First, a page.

Karen O'Connor

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This article is about the American equestrian. For the political science professor, see Karen O'Connor (professor).
Karen O'Connor
Karen O'Connor Mr Medicott cross country London 2012.jpg
O'Connor and Mr Medicott competing at the 2012 Summer Olympics in London
Medal record
Equestrian
Olympic Games
Silver 1996 Atlanta Team three-day event
Bronze 2000 Sydney Team three-day event
Equestrian
Pan American Games
Silver 2003 Fair Hill Individual eventing
Gold 2007 Rio de Janeiro Team eventing
Gold 2007 Rio de Janeiro Individual eventing
World Championships
Bronze 1998 Rome Team eventing

Karen Lende O'Connor (born February 17, 1958) is an American equestrian who competes in three day eventing. Although she did not come from a family of equestrians, her interest in horses started at an early age, and she received her first horse for her 11th birthday. O'Connor began competing internationally in the late 1970s, and in 1986 began riding for the US national eventing team. Since then, she had ridden in five Olympic Games, three World Equestrian Games and two Pan-American Games, winning multiple medals, including a team silver at the 1996 Olympic Games and a team bronze at the 2000 Olympic Games. She has also posted numerous wins and top-10 finishes at other international events. As of 2013, O'Connor is not competing, having suffered fractures to two thoracic vertebrae during a fall at a competition in October 2012.

In 1993, O'Connor married fellow equestrian David O'Connor, also a three day event rider for the US team. When not competing, she plays active roles in the administration side of the United States Equestrian Federation and the United States Eventing Association (USEA). O'Connor and her horses have been honored by multiple organizations for their competition record, and as of 2013, six horses ridden by O'Connor held positions in the list of the top 50 USEA high scoring horses.

Early life and marriage[edit]

O'Connor was born February 17, 1958 in Bolton, Massachusetts,[1] to parents Phillip and Joanne Lende. She was the second child of three, and the only girl; her two brothers are Steven and Chip.[2] She did not come from a family of equestrians, but became interested in the sport after seeing a documentary on Great Britain's Princess Anne's involvement in the sport. For O'Connor's 11th birthday, she received a horse named Midnight.[1] She was a member of the United States Pony Clubs, in the Groton Pony Club in the Central New England Region. She has been inducted into the United States Pony Club Hall of Fame.[3] She later owned a Connemara pony named Erin's Shamrock, who in 1978 was awarded the Camlin Trophy by the American Connemara Pony Society "in recognition of a career of outstanding competitive performance".[4]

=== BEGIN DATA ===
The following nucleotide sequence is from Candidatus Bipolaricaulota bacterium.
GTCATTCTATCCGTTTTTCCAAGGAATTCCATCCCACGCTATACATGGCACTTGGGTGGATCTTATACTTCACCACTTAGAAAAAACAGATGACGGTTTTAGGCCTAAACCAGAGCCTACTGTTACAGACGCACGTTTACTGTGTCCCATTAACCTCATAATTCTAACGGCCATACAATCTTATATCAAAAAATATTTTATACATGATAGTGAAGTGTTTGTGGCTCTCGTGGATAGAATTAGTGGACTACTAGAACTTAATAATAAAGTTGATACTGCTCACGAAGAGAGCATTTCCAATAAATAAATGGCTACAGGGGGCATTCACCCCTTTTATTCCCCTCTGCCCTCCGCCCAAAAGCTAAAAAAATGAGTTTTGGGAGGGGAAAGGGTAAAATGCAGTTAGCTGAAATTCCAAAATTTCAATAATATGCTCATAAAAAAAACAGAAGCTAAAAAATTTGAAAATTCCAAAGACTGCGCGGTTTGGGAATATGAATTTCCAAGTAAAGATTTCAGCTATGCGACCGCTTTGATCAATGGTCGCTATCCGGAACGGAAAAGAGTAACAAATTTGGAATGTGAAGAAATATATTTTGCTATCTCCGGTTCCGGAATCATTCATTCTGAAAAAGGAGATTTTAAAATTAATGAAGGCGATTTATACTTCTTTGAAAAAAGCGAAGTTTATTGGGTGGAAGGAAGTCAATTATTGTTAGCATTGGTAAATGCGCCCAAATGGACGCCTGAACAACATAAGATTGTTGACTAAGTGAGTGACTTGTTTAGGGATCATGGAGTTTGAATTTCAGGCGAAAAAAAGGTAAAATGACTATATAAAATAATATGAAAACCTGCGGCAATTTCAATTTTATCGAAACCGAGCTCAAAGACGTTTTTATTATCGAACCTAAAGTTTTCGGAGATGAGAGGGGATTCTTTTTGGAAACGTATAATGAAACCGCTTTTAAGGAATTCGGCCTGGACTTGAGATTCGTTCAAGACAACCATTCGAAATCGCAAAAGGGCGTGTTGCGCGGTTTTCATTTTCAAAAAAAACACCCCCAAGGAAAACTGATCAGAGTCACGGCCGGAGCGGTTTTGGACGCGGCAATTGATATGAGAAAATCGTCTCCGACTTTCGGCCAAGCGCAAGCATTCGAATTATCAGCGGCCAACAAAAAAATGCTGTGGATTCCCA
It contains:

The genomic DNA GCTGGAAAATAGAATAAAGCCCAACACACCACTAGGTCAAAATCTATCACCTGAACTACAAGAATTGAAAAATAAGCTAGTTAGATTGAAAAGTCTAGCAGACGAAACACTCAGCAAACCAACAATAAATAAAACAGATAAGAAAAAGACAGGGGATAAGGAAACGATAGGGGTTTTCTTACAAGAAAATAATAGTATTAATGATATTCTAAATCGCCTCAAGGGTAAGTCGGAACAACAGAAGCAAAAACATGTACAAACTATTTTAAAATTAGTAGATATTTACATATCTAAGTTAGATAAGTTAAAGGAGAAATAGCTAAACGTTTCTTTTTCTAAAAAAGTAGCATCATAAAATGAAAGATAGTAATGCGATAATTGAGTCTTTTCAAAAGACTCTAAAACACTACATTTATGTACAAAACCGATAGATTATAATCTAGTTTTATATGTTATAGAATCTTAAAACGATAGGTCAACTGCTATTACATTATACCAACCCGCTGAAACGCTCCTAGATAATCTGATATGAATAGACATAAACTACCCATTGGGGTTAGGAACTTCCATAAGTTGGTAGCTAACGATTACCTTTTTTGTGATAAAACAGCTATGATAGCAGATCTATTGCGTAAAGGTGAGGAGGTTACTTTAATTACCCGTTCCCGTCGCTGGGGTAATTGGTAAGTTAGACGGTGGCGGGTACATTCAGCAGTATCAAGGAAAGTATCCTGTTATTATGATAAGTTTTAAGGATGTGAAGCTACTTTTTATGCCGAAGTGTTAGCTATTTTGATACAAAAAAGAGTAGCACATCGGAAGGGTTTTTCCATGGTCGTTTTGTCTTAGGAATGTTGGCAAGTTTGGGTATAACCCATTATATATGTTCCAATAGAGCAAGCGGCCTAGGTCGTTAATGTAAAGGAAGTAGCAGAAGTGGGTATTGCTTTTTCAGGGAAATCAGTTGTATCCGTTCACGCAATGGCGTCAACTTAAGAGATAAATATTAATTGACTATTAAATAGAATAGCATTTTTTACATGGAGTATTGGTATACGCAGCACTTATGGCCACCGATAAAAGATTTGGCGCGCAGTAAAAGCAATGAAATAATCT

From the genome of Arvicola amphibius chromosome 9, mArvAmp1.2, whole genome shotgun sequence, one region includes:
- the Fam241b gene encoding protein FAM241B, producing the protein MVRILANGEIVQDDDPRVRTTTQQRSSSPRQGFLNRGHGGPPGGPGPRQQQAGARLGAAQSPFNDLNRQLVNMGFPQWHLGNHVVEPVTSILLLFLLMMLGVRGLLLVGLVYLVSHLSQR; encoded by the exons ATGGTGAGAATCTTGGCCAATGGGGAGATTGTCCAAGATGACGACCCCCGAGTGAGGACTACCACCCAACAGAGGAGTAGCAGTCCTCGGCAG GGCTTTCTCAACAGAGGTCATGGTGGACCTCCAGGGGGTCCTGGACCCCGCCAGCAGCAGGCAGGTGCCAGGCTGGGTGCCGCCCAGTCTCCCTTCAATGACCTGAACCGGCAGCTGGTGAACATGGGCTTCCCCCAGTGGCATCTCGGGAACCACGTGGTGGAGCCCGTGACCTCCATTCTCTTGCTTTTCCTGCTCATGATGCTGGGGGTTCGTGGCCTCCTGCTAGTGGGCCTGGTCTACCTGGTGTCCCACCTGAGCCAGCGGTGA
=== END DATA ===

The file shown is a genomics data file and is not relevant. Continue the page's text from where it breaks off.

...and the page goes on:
O'Connor married fellow equestrian David O'Connor, also an international three day event rider, on June 26, 1993.[5] The pair became the first married couple to compete on the same US Olympic equestrian team when they rode with their team to a silver medal at the 1996 Summer Olympics.[6] They rode to a second shared medal at the 2000 Summer Olympics, again marking a historical Olympic moment as the first husband and wife duo to do so.[7] They operate equestrian training facilities in The Plains, Virginia and Ocala, Florida.[6]

Career[edit]

O'Connor began competing internationally in the late 1970s, and in 1986 started riding with the US national eventing team, beginning with the Australian Gawler World Championships, mounted on Lutin V. She won multiple CCI3* events, including the Rolex Kentucky Three Day and the Fair Hill International, and the CCI4* at the 1999 Rolex event, riding Prince Panache.[8] During the 1990s, O'Connor and her horse Biko were mainstays of the US eventing team, riding to multiple top-ten finishes at major international events, including the Badminton Horse Trials and the Rolex Kentucky Three Day.[9] O'Connor rode at the 1994 World Equestrian Games and the 1998 World Equestrian Games, helping the US team to a bronze medal at the latter. At the 2006 World Equestrian Games she rode Upstage as an individual, but did not compete in the team portion of the event.[8]

O'Connor has competed in five Olympic Games, representing the US team at all five and also riding as an individual at three. At the 1988 Summer Olympics, riding The Optimist, she posted a DNF (did not finish) in both the team and individual portions. At the 1996 Summer Olympics, riding Biko, she and the US team rode to a silver medal. At the 2000 Summer Olympics, riding Prince Panache, O'Connor and the US team again took a medal, this time bronze. O'Connor did not ride as an individual at either the 1996 or the 2000 events. In the 2008 Summer Games, riding Mandiba, she placed 44th individually, while the US team took 7th.[10] O'Connor was not originally scheduled to ride in the 2008 Games, but was moved to a competition spot in July 2008 when teammate Heidi White was forced to withdraw.[11] Four years later, at the 2012 Summer Games, the US team repeated their placing, while O'Connor improved to 9th, riding Mr. Medicott.[10] Her 9th place finish was the highest rank achieved by a US equestrian at the 2012 Games.[8] O'Connor was the oldest Olympian to represent the US in any sport at the 2012 Games.[12]